Medical College Admission Test (MCAT)
The vast majority of U.S. and Canadian medical schools require applicants to submit MCAT scores as part of their supporting materials. It is important to be aware of the MCAT policy for the medical school in which a student applies. The MCAT is valid for three years, but each school is free to set its own policy. The policy for all schools may be found here.
What is on the MCAT?
In 2015, the MCAT was significantly revised to include more interdisciplinary passages that require examinees to combine their knowledge with their scientific thinking and reasoning skills to solve problems that demonstrate readiness for medical school.
Below are the four test sections of the revised MCAT exam.
- Biological and Biomedical Foundations of Living Systems
- Chemical and Physical Foundations of Biological Systems
- Psychological, Social, and Biological Foundations of Behavior
- Critical Analysis and Reasoning Skills
For more information, see the MCAT overview on the AAMC website.
What courses do I need before taking the MCAT?
To be adequately prepared for the MCAT, you should have completed the following courses:
- BIOL 1107/L and BIOL 1108/L
- CHEM 1211/L and CHEM 1212/L
- CHEM 2211/L
- BCMB 3100 or BCMB 4010 & 4020
- PHYS 1111/L and PHYS 1112/L
Students are encouraged to also take STAT 2000 or BIOS 2010, PSYC 1101, SOCI 1101, GENE 3200, and a course in Physiology (CBIO 3710, VPHY 3100, PMCY 3000 or CBIO 2200 & 2210).
When and where is the MCAT offered?
The MCAT is usually offered several times each month between January - October of each calendar year. Registration typically opens in mid-October.
Most students take the MCAT in the Spring/Summer between their Junior and Senior year (with April, May, and June being the preferred months).
Fortunately, students have several locations in which to take the MCAT including Atlanta, Macon, Augusta, etc. Please note that as of 2018, AAMC has partnered with Pearson and now only offers the MCAT at their testing centers. This means that Athens is no longer a test site. You can register for the MCAT here.
How is the MCAT scored?
Each sub-section of the MCAT is scored on a 118-132 scale, with a mid-point of 125. The total score for the MCAT will range from 472 to 528. Scores will also be placed into percentile rankings based on the performance of all test-takers in a given month of administration.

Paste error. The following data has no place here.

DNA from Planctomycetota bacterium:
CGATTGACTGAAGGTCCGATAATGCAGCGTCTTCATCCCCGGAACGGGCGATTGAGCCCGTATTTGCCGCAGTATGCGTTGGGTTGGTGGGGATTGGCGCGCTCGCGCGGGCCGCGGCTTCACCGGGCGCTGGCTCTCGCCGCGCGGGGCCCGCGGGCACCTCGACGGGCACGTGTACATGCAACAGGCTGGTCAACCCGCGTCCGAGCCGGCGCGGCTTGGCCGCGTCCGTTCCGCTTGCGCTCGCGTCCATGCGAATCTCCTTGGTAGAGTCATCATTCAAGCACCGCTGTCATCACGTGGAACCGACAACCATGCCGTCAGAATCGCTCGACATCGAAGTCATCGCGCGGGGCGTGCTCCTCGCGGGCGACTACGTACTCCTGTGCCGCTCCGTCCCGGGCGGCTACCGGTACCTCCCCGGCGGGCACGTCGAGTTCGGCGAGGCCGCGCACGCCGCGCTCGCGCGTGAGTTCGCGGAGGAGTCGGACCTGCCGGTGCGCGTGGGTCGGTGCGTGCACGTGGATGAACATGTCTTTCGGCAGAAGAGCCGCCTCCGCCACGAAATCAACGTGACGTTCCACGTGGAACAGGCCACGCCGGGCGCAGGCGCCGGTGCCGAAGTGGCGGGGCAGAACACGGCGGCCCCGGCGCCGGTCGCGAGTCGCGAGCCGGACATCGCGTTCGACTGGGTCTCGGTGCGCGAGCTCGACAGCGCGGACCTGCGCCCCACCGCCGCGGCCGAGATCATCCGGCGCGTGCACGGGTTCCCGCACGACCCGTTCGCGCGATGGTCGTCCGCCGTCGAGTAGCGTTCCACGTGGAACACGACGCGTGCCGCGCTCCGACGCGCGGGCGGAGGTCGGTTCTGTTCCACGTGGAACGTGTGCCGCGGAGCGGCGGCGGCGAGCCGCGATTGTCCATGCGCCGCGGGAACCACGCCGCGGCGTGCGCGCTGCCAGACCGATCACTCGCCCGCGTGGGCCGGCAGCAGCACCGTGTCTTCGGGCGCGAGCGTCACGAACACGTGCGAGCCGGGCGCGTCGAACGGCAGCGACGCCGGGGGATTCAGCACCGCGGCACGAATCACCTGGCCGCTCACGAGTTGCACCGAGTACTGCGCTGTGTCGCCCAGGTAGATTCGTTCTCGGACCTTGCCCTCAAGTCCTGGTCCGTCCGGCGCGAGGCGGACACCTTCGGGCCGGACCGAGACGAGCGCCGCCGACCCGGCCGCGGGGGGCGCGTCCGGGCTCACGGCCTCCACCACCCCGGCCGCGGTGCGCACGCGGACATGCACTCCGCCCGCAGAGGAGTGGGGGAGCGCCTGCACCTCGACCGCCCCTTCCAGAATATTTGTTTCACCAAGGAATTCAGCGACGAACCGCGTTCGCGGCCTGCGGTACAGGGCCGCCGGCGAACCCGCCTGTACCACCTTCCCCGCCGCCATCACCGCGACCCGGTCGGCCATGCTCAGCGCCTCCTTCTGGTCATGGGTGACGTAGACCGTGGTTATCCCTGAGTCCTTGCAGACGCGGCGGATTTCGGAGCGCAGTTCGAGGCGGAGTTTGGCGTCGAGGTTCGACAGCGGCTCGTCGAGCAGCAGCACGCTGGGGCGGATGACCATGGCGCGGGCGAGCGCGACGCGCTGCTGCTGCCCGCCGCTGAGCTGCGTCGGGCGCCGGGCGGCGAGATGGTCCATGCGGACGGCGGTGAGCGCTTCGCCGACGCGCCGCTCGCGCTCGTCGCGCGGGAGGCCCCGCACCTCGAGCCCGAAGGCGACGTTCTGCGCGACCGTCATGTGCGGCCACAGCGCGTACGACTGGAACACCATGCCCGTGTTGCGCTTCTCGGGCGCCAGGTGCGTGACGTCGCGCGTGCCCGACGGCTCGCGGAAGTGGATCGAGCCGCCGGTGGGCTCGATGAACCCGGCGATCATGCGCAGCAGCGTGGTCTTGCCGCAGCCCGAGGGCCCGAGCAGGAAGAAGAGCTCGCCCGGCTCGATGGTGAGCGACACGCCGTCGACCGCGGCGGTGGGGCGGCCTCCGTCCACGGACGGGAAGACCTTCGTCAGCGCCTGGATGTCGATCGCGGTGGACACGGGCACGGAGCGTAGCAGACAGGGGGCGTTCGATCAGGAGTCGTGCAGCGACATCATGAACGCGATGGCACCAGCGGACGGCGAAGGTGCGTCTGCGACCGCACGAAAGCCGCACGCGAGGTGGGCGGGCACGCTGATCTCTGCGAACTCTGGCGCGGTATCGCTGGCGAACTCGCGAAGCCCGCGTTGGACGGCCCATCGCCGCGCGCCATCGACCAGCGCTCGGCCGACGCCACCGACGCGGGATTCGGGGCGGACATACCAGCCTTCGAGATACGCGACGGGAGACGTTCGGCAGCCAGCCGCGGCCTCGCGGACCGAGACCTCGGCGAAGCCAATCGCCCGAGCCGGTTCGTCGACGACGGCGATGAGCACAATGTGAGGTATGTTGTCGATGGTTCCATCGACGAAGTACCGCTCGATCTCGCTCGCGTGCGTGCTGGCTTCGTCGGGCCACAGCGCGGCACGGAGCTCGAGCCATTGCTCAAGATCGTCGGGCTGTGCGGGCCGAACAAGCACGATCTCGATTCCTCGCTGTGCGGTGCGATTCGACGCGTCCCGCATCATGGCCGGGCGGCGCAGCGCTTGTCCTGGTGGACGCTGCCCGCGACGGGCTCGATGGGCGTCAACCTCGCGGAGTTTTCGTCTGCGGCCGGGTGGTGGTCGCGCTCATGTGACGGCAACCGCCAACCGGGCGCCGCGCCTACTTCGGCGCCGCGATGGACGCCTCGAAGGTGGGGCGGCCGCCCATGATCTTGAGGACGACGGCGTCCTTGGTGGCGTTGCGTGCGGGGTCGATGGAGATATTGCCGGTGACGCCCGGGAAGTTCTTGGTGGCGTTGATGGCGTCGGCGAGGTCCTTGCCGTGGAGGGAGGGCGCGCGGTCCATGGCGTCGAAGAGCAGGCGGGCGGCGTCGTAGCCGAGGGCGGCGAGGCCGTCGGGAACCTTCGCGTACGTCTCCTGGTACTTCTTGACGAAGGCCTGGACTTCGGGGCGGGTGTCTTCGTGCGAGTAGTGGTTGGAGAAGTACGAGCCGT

MCAT score releases take approximately 1-month. Review the MCAT score release calendar before registering for your MCAT date.
MCAT scores expire after 3-years. Keep that in mind as you plan gap-years.
How long is the MCAT?
The entire exam is estimated to take ~7-8 hours to complete. Each section is divided into 90-95 minute blocks, with a 30 minute mid-exam break and two 10-minute optional breaks. Examinees can start the next section in the exam early if they finish the previous section early, or if they want to skip one of the breaks. The remaining time from a section finished early or a skipped break will not carry over into the next section of the exam.
Can I receive financial assistance to pay for the MCAT?
Yes! The AAMC Fee Assistance Program assists those who, without financial assistance, would be unable to take the MCAT. This program also provides assistance for paying for the AMCAS medical school application and access to the Medical School Admissions Requirements (MSAR) handbook.
The Fee Assistance Program cannot be applied retroactively, so it is important you apply for assistance before paying for the MCAT or AMCAS.
How many times can I take the MCAT?
You should always plan to take the MCAT only once. However, it is not uncommon for applicants to take the MCAT twice. You must do better in subsequent attempts. Further, many medical schools do not accept scores after three attempts.
Do not take the MCAT for practice! There are several resources for practice tests available for free or for purchase.
How should I study for the MCAT?
You may elect to self-study or take a guided MCAT-prep course (or both!) to prepare for the MCAT. What you decide is completely dependent on your own financial situation and beliefs in your study skills. It is not mandatory to take a prep-course; in fact, many UGA students do quite well on the MCAT through self-study alone. The key is to devise a plan, stick to it, and take multiple (at least 5-6) full-length practice exams.
It is advised that students take 12-13 hours during the semester they are studying for the MCAT.
The AAMC offers various products, resources and tools to assist students with the MCAT exam and there are a wealth of other private options, including Kaplan, Princeton Review, ExamKrackers, Khan Academy, etc.
The Pre-Health Advising Office does not endorse or recommend any MCAT prep course/company. Students should use due diligence in determining the best preparation for the MCAT.